A Reel Shot in the Dark: 'Christ, Father, I have a dirty mouth'

It's been two weeks since I introduced you all to a fun film from 1995. Now it's time to share a gut-wrenching biopic from the same year, "The Basketball Diaries."

I bought this movie when I was in high school and didn't watch it until my freshman year of college. A couple of us girls got together and decided to check this one out; not the best pick for a fun girls night in.

I chose to watch it again last night because I remembered it being an incredibly moving and Leonardo DiCaprio (one of my absolute favorite actors, topped only by John Cusack) is quite nice to look at.

The rundown

"The Basketball Diaries" (1995) is a biopic about the teen years of poet, author and punk musician Jim Carroll (1949-2009). The film is an adaptation of Carroll's autobiographical work by the same name and, according to the end credits, the events of the movie actually transpired before he turned 17. Jim (DiCaprio) is a basketball star at a NYC Catholic high school that dabbles with heroin on the weekends and eventually spirals out of control as he discovers the painless existence he can live while on the drugs. The high he experiences makes him forget that his friend is dying of leukemia or that his coach (Bruno Kirby) tries to take advantage of the boys on the team. The viewer can both see what is happening to Jim, as well as hear what he writes through narration of what he writes in the journal he never leaves home without.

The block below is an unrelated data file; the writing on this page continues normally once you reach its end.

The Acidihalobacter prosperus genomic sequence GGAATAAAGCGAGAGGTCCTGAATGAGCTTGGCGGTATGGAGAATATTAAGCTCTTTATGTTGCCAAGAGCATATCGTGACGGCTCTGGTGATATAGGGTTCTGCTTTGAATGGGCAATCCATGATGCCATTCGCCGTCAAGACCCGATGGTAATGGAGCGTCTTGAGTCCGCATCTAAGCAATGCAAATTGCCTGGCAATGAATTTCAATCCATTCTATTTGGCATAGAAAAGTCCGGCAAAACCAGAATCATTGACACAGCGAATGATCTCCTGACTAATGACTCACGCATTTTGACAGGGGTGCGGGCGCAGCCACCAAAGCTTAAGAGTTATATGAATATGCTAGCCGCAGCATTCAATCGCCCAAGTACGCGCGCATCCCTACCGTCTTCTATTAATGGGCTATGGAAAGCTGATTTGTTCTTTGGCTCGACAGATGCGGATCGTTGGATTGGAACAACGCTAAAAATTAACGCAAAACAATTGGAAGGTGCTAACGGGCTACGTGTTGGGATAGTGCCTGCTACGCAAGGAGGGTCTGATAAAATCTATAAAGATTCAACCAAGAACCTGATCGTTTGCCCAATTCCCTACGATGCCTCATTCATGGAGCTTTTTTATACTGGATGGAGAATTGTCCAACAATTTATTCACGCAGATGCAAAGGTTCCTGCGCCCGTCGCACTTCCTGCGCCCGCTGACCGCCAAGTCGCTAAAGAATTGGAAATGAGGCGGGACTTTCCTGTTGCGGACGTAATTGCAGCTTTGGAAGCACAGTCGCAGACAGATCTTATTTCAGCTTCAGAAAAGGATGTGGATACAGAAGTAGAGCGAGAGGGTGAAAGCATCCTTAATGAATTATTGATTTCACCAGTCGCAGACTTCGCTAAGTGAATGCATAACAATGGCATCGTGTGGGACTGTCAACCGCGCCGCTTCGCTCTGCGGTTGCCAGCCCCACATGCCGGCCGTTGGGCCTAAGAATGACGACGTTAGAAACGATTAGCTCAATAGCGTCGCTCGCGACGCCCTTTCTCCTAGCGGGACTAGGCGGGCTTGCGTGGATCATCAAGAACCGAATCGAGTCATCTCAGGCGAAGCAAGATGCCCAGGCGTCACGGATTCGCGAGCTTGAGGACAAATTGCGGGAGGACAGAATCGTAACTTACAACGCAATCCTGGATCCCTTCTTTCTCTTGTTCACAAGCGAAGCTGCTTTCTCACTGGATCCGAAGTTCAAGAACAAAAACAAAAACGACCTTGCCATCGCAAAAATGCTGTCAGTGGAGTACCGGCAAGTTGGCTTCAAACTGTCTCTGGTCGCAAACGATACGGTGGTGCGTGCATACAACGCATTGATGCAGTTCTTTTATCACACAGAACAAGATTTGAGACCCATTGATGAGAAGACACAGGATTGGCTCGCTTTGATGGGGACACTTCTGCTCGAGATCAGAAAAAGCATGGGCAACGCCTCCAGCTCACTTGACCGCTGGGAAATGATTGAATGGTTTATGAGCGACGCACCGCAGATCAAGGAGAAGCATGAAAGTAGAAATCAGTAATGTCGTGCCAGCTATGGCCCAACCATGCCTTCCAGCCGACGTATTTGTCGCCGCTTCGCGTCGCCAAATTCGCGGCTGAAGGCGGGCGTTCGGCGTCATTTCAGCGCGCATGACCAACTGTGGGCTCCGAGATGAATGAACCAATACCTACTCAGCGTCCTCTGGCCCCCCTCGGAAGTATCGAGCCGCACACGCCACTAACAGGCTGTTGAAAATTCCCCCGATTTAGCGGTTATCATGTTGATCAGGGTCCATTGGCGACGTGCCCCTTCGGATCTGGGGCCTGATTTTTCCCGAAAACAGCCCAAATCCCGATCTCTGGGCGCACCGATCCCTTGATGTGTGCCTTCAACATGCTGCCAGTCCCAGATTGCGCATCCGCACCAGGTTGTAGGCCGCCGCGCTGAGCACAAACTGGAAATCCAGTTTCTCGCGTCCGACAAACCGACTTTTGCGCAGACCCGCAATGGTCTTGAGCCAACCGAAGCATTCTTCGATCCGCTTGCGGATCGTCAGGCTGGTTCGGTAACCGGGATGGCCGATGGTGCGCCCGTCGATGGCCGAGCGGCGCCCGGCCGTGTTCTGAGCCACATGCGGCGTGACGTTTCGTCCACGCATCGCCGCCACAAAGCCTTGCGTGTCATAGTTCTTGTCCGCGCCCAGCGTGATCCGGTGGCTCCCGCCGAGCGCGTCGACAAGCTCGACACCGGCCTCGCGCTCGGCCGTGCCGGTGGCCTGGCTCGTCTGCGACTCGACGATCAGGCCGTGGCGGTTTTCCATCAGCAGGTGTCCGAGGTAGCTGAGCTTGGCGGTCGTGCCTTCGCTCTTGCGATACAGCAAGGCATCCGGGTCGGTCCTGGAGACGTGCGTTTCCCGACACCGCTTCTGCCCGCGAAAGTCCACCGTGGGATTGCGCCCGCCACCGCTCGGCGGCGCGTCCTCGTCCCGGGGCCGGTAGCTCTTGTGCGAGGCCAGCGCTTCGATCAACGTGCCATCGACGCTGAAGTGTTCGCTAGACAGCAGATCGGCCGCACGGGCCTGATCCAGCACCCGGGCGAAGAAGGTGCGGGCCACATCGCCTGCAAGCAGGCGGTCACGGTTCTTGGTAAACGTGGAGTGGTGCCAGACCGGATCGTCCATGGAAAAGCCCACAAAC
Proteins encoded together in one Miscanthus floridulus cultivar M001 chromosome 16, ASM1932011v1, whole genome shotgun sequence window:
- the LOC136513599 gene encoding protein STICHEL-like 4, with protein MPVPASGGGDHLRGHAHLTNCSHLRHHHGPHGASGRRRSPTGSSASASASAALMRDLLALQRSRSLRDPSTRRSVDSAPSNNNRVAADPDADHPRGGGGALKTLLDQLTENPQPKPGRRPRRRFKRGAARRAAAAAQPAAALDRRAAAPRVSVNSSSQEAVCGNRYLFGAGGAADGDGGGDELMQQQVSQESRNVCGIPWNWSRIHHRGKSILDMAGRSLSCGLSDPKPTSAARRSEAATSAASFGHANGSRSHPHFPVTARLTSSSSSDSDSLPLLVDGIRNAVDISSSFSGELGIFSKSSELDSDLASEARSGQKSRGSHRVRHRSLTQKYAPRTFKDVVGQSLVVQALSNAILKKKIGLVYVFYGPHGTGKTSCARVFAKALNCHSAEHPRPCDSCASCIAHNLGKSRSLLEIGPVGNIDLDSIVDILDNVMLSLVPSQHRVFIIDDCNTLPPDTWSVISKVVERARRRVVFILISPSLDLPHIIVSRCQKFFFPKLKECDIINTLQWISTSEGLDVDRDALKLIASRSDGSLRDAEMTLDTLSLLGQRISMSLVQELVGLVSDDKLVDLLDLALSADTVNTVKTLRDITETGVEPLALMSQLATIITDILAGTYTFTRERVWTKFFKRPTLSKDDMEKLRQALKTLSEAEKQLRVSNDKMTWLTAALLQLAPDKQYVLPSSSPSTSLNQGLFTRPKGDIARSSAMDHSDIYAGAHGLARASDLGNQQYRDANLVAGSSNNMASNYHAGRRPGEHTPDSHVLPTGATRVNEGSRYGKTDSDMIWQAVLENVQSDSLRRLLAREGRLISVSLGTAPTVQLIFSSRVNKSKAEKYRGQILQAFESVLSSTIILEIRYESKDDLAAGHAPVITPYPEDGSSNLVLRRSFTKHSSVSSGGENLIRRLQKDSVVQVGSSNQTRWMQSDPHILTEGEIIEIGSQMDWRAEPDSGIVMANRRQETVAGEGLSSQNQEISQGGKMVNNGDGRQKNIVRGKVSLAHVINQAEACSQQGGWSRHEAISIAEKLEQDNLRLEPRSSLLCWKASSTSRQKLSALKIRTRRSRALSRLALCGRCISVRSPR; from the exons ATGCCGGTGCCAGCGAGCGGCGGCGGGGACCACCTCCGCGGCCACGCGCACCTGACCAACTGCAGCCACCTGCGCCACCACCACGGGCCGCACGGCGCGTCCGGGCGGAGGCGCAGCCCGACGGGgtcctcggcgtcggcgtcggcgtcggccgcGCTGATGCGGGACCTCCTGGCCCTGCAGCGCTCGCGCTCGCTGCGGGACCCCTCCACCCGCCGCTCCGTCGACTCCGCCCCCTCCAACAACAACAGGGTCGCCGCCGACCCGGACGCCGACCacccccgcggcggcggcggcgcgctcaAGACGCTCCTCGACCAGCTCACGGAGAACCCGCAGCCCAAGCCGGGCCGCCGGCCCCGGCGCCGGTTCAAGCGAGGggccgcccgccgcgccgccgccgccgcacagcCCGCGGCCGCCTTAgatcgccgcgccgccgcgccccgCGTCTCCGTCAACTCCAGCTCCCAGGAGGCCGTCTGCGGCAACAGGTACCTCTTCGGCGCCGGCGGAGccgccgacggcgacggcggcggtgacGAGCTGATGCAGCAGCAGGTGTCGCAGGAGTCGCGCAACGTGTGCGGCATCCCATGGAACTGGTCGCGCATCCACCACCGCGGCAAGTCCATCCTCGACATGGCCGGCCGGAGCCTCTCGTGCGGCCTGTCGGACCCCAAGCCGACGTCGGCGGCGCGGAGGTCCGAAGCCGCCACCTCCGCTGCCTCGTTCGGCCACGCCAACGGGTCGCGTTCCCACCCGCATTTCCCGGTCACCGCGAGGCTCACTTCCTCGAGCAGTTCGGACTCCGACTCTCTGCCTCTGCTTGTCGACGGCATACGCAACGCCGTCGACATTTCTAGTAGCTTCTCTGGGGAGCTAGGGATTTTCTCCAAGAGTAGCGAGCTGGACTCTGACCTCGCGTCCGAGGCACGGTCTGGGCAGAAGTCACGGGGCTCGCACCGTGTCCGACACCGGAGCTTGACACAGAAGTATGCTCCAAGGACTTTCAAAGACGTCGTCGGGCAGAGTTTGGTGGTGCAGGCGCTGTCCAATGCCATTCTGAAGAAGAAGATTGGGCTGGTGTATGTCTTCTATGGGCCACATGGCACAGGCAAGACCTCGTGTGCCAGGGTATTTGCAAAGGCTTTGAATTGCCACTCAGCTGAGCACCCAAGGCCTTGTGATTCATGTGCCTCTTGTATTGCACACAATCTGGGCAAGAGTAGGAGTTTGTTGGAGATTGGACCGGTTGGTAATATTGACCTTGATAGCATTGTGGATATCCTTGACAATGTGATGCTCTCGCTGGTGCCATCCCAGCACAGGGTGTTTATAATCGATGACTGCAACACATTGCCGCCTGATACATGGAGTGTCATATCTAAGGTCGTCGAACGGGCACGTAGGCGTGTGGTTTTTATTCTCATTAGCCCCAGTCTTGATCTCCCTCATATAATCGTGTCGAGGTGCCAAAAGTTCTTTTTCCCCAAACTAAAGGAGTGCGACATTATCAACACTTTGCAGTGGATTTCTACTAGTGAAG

Jim has three prominent friends: Mickey (Mark Wahlberg, fresh off his Marky Mark and the Funky Bunch fame), Neutron (Patrick McGaw) and Pedro (James Madio). Mickey is the typical loose cannon, bad boy friend that goes overboard and is with Jim on the streets. Neutron is the complete opposite of Mickey; he stays in school, doesn't do drugs and gets a basketball scholarship. Pedro is the sidekick, he wants to be a big shot but he doesn't play basketball, he only manages the team and is treated poorly.


How does it rate?

This film is absolutely not for those who can't handle colorful language, awkward sex scenes or intense drug-related visuals. If you can handle those three things, I would highly suggest checking it out. "Basketball Diaries" is the most intense and realistic anti-drug film I have seen. I wish the language weren't as strong, because then they could show it to kids and probably convince a decent portion of them to not start doing drugs to begin with. However, I can imagine the outraged parents now if schools tried to share this with students.

Jim's narrative voice during his highs as well as when he figures something out about life is an effective way to tell this story. I think it makes the viewer feel more connected with this kid who is seriously troubled and destroying all of his personal relationships. "The Basketball Diaries" really manages to pull at the viewers emotional strings and draw them into the story. You feel bad for Jim to a certain point but then you start to get mad at him for not being able to get his act together and live up to his potential. His mother sees that he is spiraling downward and throws him out on the street, at which point Jim thinks it's the best thing to happen to him since dropping out of school. As a viewer you just want to yell at the screen and tell Jim to listen to his mother and clean himself up.